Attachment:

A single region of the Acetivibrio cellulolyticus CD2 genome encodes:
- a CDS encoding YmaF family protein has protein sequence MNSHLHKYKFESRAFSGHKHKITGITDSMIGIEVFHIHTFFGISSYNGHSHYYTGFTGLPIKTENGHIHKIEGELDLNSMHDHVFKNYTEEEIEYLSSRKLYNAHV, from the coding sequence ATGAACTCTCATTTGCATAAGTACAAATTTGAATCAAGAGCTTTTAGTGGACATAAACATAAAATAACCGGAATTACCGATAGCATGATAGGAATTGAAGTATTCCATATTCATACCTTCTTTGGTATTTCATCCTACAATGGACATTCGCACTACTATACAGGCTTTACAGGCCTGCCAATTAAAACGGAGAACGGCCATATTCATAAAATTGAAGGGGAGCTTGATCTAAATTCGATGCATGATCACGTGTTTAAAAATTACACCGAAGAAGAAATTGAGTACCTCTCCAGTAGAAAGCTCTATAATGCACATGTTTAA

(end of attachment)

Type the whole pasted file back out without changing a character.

A single region of the Acetivibrio cellulolyticus CD2 genome encodes:
- a CDS encoding YmaF family protein has protein sequence MNSHLHKYKFESRAFSGHKHKITGITDSMIGIEVFHIHTFFGISSYNGHSHYYTGFTGLPIKTENGHIHKIEGELDLNSMHDHVFKNYTEEEIEYLSSRKLYNAHV, from the coding sequence ATGAACTCTCATTTGCATAAGTACAAATTTGAATCAAGAGCTTTTAGTGGACATAAACATAAAATAACCGGAATTACCGATAGCATGATAGGAATTGAAGTATTCCATATTCATACCTTCTTTGGTATTTCATCCTACAATGGACATTCGCACTACTATACAGGCTTTACAGGCCTGCCAATTAAAACGGAGAACGGCCATATTCATAAAATTGAAGGGGAGCTTGATCTAAATTCGATGCATGATCACGTGTTTAAAAATTACACCGAAGAAGAAATTGAGTACCTCTCCAGTAGAAAGCTCTATAATGCACATGTTTAA